Caesar Pasta Salad with a homemade Caesar dressing combines traditional Caesar salad and summer macaroni salad into one picnic side dish.

Bowl of Caesar Pasta Salad with spoon
Although I do my best to make food from scratch, sometimes I need a little help with the ingredients.

This Caesar Pasta Salad perfectly describes what I mean. The dressing is homemade, only taking a few minutes to whisk everything together in a bowl.

However, I made this Caesar pasta salad recipe the day after vacation, so I was beat and bought croutons from the store.

Hey – life happens and you adjust your grocery list.

Maybe on a day when I have more energy I’ll make homemade croutons, but you know how it goes when you take a week off of work then have to pretend you enjoy being back when it’s over.

I know what you’re thinking. With summer coming up, you don’t need another macaroni salad recipe.

After all, you love my Amish macaroni salad, Antipasto Pasta Salad, and Bacon Ranch Pasta Salad.

Well I’m here to tell you yes you do! Caesar Pasta Salad takes the flavors of a traditional Caesar salad and combines it with summer macaroni salad.

You have a creamy homemade Caesar dressing, Parmigiano Reggiano cheese, grape tomatoes, romaine lettuce, and croutons.

Whether you made this for your next picnic or eat it for dinner (after all, it’s pretty much just cold macaroni and cheese, right?), you won’t have to worry about any leftovers.

Bowl of Caesar Pasta Salad with spoon

Why do they call it Caesar salad?

People often think Caesar salad is named after Julius Caesar. That’s actually a myth!

It’s said to have been named after Italian chef Caesar Cardini who invented Caesar salad.

Ingredients For Caesar Pasta Salad

To make your creamy Caesar Macaroni Salad, you’ll need the following ingredients:

  • Elbow macaroni: The most standard shape for pasta salad.
  • Mayonnaise: A tasty substitute for raw egg (more on that below). If you use Miracle Whip, you will need to taste and adjust because it’s sweeter than regular mayo.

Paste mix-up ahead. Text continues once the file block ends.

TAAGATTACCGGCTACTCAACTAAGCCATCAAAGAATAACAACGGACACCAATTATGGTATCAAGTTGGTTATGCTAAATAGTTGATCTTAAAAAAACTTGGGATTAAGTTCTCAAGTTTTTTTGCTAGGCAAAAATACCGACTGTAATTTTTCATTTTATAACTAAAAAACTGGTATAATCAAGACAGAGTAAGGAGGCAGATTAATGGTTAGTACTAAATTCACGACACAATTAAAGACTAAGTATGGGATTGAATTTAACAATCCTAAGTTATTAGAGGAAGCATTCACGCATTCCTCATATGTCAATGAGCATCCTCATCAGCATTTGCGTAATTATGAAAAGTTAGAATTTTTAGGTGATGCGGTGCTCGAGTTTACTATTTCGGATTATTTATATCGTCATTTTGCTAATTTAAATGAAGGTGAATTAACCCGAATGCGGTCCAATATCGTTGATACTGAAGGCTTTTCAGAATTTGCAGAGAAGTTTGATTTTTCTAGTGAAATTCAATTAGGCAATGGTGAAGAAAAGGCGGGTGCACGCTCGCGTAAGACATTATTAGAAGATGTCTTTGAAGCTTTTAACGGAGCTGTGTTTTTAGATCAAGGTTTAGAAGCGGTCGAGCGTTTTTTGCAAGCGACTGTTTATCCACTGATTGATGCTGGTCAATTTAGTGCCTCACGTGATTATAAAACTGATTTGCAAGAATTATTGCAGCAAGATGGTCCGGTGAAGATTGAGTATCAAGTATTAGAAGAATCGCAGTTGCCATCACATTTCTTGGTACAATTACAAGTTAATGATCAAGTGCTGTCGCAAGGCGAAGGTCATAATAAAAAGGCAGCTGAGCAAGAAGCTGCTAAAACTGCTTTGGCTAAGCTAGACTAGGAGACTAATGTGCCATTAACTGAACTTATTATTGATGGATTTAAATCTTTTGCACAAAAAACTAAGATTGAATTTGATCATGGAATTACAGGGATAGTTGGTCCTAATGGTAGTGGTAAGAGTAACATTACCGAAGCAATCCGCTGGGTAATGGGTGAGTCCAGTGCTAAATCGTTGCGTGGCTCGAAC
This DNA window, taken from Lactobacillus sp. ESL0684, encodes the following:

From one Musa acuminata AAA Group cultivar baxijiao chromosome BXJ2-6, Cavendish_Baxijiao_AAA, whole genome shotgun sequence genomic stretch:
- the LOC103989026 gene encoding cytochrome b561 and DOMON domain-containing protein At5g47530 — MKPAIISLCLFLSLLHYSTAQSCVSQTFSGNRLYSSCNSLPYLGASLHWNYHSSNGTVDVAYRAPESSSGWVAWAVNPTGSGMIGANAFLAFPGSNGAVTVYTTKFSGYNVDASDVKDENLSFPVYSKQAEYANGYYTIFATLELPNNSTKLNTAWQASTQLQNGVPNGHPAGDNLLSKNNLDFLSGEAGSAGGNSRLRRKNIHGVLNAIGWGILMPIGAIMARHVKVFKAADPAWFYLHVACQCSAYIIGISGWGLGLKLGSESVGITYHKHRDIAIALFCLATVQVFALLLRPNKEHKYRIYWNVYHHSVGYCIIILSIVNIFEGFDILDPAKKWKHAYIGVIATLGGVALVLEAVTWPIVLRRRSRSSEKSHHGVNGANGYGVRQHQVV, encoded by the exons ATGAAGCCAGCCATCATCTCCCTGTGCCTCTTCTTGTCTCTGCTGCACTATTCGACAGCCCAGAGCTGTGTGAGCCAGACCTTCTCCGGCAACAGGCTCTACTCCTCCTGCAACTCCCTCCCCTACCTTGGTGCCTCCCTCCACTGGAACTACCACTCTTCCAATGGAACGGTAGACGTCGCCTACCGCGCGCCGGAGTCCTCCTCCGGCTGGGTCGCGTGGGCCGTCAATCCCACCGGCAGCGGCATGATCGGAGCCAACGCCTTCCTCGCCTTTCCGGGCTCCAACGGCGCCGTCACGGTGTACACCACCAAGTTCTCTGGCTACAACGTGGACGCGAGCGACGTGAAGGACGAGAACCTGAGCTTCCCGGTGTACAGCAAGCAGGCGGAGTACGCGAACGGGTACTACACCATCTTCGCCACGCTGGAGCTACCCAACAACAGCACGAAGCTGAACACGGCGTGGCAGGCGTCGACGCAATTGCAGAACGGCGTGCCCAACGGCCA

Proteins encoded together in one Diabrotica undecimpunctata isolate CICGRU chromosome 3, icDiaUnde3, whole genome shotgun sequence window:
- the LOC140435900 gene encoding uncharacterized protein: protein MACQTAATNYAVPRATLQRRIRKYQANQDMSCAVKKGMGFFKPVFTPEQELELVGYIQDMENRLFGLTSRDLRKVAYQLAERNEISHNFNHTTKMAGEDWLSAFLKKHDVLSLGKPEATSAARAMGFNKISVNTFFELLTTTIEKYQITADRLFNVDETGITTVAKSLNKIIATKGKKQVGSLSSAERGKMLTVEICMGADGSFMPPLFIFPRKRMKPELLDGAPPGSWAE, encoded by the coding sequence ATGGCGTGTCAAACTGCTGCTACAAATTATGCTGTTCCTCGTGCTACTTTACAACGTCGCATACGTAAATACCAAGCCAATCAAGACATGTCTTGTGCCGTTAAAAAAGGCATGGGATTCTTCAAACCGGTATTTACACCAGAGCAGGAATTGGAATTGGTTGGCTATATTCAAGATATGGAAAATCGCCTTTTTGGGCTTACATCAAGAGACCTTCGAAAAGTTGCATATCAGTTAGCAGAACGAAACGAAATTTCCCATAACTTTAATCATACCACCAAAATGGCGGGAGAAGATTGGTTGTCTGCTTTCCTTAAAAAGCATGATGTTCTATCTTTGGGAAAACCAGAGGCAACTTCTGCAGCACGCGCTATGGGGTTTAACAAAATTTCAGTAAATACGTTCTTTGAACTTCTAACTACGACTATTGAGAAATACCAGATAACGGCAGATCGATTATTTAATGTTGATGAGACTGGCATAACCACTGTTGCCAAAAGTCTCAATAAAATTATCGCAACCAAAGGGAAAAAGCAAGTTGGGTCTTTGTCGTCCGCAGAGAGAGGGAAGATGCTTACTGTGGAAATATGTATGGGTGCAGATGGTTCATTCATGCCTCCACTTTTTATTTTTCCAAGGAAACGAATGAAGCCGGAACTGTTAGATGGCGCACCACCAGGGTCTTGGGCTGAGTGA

• Lemon juice: The acidity cuts through all the fat from the mayo.
  • Dijon mustard: Adds a bit of acidity and helps with emulsification.
  • Garlic: For dressings, I like to use garlic paste because you can whisk it in smoothly. However, minced garlic works just as well.
  • Anchovies: Anchovy paste is so easy and convenient to keep in the fridge, but you can also smash canned anchovies with a fork.
  • Worcestershire sauce: An extra dose of anchovy flavor.
  • Parmigiano Reggiano: Adds saltiness and nuttiness.
  • Salt and pepper: Seasonings for your dressing.
  • Grape tomatoes: Ok, tomatoes aren’t found in Caesar salad. However, I love pairing the acidity of the tomatoes with the creamy, rich dressing. Plus a lot of pasta salads do have tomatoes in them.
  • Romaine lettuce: It isn’t Caesar salad without the lettuce!
  • Croutons: You can make homemade croutons or buy them at the store for easier prep.

How To Make Caesar Dressing Without Raw Egg

Traditionally homemade Caesar dressing starts with whisking together oil and egg yolks, but because the dressing isn’t cooked, the yolks would remain raw.

Do you know what else is made with egg yolks and oil? Mayonnaise.

Since there could be health concerns with consuming raw egg, I used jarred mayonnaise as the base, resolving that concern. The eggs are pasteurized in commercially prepared mayo.

No need to warn people about raw egg when all you want to do is enjoy your pasta salad.

Why are there anchovies in Caesar dressing?

One important ingredient for Caesar dressing is anchovies.

Before you fish-haters freak out about that, they add both umami and a briny saltiness to the dressing. You’d never know there were anchovies because there is no fishy taste.

Worcestershire sauce also has anchovies in it, so if you enjoy that, you enjoy anchovies.

I used anchovy paste rather than canned anchovies because it makes a smoother dressing and helps distribute the flavor more easily. You can find it in the Italian section of your grocery store.

If you use canned anchovies, you can mash them into a paste with a fork or use a mini food processor.

Can I leave the anchovies out?

Anchovies help give Caesar dressing its iconic taste, so there really isn’t a good substitute.